Policies of The RBI steer the economy of our country. India’s central banking institution is the Reserve Bank of India or the RBI. Among its various functions, the RBI also controls the monetary policy of the Indian currency. Learn more about the structure and the monetary Policies of The RBI in this article.
Policies of The RBI
The RBI commenced its operations in the year 1935, on April 1st, under the Reserve Bank of India Act. After India’s independence, the RBI was nationalized on January 1st, 1949. It also regulates the currency and credit systems in the country. The RBI has its headquarters in Mumbai.
Structure of the RBI
The banker of banks, the RBI is governed by a Central Board of Directors which is appointed by the Government of India. The directors of the RBI are appointed for a term of four years. The Central Board comprises of Official Directors and Non-Official Directors. The Official Directors are the Governor and not more than four Deputy Governors. Apart from the above designations, there are also four other Directors, each from four local boards. These directors of the local boards represent the four regions of the country- Mumbai, Chennai, Kolkata and New Delhi.
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The current RBI governor is Mr. Urijit Patel, who has taken over from Mr. Raghuram Rajan in the year 2016. He is the 24th Governor of the RBI. Prior to taking up this role, he served as the Deputy Governor for some time. Mr. Patel worked for the IMF and also went on deputation from the IMF to the RBI, where he had an advisory role. Later, he became a Consultant to the Ministry of Finance, Government of India. He also worked in several high-level committees, some of which include Task Force on Direct Taxes, Prime Minister’s Task Force on Infrastructure, Group of Ministers on Telecom Matters, Committee on Civil Aviation Reforms, Expert Group on State Electricity Boards, High-Level Expert Group on Civil & Defense Services Pension System etc.
The Central Bank, the RBI formulates, implements and monitors the monetary policy. In fact, the monetary policy and the fiscal policy are the two tools of macroeconomic policy. The monetary policy mainly ensures that there is price stability coupled with economic growth. The key areas that these policy targets are the interest rates, bank credits, and money supply.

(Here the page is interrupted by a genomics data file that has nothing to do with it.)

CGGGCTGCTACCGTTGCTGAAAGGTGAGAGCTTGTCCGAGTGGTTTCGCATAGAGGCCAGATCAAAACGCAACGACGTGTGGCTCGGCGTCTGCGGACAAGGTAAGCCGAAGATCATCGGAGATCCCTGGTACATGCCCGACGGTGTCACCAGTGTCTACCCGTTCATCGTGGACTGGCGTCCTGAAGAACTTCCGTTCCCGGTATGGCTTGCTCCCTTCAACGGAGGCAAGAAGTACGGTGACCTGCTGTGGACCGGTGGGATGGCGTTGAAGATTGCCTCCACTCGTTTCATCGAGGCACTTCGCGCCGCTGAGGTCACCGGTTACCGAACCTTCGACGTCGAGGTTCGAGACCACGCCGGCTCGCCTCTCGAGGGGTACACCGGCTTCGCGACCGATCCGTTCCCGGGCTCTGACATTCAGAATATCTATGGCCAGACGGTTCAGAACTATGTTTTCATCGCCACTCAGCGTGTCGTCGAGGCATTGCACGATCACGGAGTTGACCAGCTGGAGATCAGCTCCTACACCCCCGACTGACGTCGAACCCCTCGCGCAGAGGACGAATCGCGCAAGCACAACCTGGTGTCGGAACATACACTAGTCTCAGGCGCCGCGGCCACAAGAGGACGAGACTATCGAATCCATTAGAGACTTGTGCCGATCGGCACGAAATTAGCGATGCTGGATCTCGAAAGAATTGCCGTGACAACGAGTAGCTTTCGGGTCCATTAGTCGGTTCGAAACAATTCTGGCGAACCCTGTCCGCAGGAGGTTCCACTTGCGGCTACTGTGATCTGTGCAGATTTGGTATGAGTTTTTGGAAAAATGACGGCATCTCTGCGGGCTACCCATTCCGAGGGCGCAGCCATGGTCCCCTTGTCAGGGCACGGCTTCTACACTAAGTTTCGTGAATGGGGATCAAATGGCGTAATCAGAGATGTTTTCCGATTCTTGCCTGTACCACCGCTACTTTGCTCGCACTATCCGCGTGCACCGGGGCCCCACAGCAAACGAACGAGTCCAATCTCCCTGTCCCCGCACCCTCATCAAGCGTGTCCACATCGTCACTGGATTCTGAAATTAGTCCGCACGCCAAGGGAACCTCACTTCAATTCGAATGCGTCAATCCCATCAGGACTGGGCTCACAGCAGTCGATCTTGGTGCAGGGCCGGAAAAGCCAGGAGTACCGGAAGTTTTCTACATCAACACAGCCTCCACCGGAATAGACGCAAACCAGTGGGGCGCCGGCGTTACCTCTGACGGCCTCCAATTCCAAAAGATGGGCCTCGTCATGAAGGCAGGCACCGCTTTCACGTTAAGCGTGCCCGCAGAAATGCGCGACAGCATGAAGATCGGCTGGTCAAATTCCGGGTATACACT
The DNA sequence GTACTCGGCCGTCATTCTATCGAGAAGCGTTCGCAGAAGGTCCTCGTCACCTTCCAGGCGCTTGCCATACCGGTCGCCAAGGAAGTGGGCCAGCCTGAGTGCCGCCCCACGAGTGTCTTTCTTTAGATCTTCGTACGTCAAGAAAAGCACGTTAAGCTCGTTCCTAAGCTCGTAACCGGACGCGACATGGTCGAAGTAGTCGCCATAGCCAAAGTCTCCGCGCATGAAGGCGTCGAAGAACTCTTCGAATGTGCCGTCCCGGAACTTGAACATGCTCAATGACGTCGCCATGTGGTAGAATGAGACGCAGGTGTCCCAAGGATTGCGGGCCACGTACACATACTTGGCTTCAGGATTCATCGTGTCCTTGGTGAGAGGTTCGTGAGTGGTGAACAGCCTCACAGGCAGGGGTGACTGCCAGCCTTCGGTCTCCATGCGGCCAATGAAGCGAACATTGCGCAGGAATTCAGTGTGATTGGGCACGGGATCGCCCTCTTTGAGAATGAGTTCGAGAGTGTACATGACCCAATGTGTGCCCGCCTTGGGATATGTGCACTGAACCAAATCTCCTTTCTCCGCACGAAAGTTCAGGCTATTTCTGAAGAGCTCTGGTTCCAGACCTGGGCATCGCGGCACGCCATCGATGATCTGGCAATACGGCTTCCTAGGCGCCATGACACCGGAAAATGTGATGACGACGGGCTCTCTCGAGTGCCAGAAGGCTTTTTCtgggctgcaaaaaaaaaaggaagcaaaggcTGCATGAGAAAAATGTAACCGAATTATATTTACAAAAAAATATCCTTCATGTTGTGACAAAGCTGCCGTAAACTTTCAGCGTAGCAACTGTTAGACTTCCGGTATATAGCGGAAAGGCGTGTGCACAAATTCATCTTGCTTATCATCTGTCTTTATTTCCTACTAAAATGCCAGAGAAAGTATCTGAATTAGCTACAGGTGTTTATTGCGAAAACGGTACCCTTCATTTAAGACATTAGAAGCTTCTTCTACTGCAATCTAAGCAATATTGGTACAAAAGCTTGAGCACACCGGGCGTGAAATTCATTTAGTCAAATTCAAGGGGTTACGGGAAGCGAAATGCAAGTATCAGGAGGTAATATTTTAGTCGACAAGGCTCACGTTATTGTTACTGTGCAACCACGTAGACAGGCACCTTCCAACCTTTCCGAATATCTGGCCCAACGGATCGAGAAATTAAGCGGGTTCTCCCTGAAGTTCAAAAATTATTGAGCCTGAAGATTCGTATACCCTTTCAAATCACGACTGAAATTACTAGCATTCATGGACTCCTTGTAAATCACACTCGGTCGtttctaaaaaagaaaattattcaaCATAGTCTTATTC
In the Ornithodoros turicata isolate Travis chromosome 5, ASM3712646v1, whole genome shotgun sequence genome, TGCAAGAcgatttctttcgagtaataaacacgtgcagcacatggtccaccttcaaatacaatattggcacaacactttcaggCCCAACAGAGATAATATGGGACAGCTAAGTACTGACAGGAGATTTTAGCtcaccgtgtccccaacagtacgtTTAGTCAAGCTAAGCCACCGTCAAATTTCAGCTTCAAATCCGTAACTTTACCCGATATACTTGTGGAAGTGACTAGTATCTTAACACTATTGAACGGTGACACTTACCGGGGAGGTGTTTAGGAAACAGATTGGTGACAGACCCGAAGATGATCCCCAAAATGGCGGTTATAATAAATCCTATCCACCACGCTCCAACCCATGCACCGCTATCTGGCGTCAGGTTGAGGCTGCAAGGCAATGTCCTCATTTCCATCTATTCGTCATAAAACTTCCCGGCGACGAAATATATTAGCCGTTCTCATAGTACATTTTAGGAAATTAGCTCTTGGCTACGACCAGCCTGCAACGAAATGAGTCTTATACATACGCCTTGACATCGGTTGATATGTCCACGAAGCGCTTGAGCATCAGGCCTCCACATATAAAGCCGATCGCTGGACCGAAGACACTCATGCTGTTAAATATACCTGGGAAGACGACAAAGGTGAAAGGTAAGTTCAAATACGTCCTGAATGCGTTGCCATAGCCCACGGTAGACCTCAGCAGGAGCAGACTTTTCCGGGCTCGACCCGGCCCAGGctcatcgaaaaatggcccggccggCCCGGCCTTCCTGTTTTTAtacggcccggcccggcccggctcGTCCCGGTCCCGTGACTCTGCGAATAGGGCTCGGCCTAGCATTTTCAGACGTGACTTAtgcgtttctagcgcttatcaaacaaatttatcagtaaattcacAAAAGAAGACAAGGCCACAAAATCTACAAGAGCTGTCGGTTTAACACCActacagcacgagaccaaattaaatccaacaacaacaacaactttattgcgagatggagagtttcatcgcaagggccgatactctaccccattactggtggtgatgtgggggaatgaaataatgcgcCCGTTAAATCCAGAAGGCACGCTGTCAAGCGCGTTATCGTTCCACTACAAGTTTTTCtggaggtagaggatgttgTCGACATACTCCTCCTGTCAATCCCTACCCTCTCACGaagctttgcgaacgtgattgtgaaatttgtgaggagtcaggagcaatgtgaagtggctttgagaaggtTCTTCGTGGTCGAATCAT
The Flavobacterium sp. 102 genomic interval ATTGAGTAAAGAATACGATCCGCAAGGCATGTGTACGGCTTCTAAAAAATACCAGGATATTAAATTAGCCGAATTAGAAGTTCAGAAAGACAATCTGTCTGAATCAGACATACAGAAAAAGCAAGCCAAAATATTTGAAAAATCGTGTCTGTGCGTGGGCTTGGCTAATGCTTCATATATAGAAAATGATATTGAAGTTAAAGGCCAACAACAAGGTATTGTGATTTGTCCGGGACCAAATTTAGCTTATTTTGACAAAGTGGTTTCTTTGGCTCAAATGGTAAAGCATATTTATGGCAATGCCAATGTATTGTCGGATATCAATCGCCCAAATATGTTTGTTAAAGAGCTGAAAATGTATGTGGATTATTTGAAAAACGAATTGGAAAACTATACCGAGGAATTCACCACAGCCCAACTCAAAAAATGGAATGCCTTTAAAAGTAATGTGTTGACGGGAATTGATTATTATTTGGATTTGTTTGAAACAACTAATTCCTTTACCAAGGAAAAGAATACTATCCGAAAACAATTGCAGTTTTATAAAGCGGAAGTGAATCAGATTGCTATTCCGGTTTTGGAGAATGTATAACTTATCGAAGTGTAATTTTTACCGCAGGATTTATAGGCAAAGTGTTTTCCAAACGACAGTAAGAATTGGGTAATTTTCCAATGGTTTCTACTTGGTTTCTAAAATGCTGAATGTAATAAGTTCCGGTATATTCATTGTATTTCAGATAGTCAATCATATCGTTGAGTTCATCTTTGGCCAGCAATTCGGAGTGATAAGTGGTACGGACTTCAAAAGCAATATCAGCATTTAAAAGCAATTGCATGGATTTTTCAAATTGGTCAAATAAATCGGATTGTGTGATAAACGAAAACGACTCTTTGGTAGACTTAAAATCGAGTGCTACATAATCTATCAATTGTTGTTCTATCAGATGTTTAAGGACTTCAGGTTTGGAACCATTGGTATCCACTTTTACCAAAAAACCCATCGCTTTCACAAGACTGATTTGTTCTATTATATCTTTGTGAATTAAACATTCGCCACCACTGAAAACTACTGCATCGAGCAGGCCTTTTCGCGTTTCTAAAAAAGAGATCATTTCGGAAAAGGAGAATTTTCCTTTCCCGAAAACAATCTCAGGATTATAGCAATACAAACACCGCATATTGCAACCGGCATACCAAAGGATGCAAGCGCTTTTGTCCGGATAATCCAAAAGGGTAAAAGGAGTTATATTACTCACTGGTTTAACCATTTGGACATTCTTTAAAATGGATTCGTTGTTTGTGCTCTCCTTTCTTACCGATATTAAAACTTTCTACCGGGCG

Some of the objectives of the monetary policy include maintenance of price stability, ensuring adequate flow of credit to the productive sectors, expansion of credit facility, equitable distribution of credit, promotion of fixed deposits etc. The RBI also uses some tools to regulate the monetary policy. These include Open Market operations, Bank Rate, Cash Reserve Ratio (CRR), Statutory Liquidity Ratio (SLR), Repo rate, Reverse Repo rate etc. There are also some Qualitative instruments that the RBI uses which impact the money supply indirectly.
A few key terms explained
- Bank Rate – It is the interest rate at which RBI gives loans to the banks.
- Cash Reserve Ratio – It refers to the minimum funds that banks have to keep with the RBI.
- Statutory Liquidity Ratio- It is the fraction of the net time and demand liabilities of the banks in the form of liquid assets that banks have to maintain.
- Repo rate – It is the interest rate at which RBI gives loans to commercial banks.
- Reverse Repo Rate – The interest rate at which RBI borrows from commercial banks is called the reverse repo rate.
The RBI, its structure, functions, and monetary policy are some important topics from which you can expect questions in the different banking competitive exams.
Here are a few sample questions.
Solved Questions For You
- What is the current repo rate?
Ans. Option A
- The Reserve Bank of India was nationalized in which year?
Ans. Option D
- The first headquarters of the RBI was located in which city?
- New Delhi
Ans. Option B
- The monetary policy is a regulatory policy that has been formulated to control the supply of money in the economy. Which bank makes these policies?
- None of these
Ans. Option B
- The main objective of the monetary policy of India is:
- Overall Monetary Stability
- Reduce Poverty and Achieve Stability
- Growth with Stability
- None of These
Ans. Option C
- Who was the Governor of RBI, when demonetization occurred in India, in 2016?
Ans. Mr. Urijit Patel
- The banking Ombudsman scheme was introduced by whom?
Ans. The Reserve Bank of India introduced the Banking Ombudsman scheme under Section 35 A of the Banking Regulation Act, 1949 in the year 1995.
- What does the RBI buy, if it wants to increase the credit flow in the system?
Ans. Government Securities.
- The RBI has asked banks to upgrade the ATMs to prevent what?
Ans. Banks have been asked to upgrade the ATMs in order to prevent skimming and cloning of debit cards.